HC Deb 10 July 1928 vol 219 cc2071-2W

asked the Minister of Transport if he will state approximately how Jarrah-wood blocks and granite setts compare for cost and durability as surfacing material for roads carrying heavy traffic; and whether, in view of the drawbacks of setts in the matter of noise, he can arrange for their replacement by wood blocks in all urban roads undergoing repair?

Colonel ASHLEY

Jarrah-wood blocks have not been laid down on any Class I or Class II road in the London area for some years, but creosoted block paving is extensively used owing to its more even wear, The cost of laying Jarrah-wood blocks and granite setts, inclusive of concrete foundation, would be about 20s. and 25s. per superficial yard, and the life under heavy traffic approximately 10 and 20 years, respectively. Granite sett roads are gradually being replaced by other surfacings, except in heavily trafficked roads in industrial areas.

Brigadier-General CLIFTON BROWN

asked the Minister of Health what is the average cost to the ratepayer of the unclassified (scheduled and unscheduled) roads now administered by rural district councils; and whether a grant of at least 25 per cent. of these expenses will be included in any block grant made to counties under the new proposals?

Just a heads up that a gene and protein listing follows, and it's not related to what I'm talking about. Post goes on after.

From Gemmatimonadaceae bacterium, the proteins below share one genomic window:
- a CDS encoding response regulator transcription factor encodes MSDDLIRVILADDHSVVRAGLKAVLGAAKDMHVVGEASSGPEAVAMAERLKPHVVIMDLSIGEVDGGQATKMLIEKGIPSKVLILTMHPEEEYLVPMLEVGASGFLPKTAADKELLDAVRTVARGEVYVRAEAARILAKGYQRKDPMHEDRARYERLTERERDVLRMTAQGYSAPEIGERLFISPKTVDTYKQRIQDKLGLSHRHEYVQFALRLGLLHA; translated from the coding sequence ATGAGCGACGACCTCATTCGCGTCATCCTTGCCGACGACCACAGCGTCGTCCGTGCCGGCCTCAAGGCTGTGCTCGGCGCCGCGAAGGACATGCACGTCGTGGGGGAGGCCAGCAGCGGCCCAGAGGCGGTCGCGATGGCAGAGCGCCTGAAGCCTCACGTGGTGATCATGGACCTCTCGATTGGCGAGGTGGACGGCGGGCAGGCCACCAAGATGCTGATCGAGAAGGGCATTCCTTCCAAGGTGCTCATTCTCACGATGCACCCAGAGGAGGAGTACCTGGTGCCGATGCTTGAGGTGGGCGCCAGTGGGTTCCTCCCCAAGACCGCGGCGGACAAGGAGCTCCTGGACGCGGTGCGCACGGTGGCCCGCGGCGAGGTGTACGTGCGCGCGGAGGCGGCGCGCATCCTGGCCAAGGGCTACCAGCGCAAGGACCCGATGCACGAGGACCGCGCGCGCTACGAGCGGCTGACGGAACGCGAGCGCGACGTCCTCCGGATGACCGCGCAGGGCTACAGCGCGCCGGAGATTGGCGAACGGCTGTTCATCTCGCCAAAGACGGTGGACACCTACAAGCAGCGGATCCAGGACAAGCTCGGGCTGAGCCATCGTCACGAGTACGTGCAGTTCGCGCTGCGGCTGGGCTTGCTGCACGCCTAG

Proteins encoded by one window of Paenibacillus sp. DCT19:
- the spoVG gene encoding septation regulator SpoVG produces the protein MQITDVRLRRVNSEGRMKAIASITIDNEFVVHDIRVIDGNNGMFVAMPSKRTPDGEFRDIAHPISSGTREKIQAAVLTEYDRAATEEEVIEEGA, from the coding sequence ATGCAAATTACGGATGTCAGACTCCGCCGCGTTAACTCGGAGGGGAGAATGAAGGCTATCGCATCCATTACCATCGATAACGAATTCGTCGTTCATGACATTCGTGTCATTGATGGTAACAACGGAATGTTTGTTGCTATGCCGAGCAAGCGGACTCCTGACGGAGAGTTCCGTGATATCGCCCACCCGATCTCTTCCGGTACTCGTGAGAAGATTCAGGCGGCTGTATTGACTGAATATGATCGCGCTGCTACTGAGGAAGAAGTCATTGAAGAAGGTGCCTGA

Colonel ASHLEY

I have been asked to reply. The estimated gross expenditure per mile by rural district councils on the maintenance of scheduled roads for the year 1927–8 is £134. Of this expenditure 25 per cent. falls to be met from the Road Fund. I regret that I have not sufficient information to enable me to estimate the cost of improvement of scheduled roads or to give figures in regard to unscheduled roads. The basis on which the block grant will be made is given in detail in the Memorandum which has recently been issued explaining the Government's proposals for reform in local government.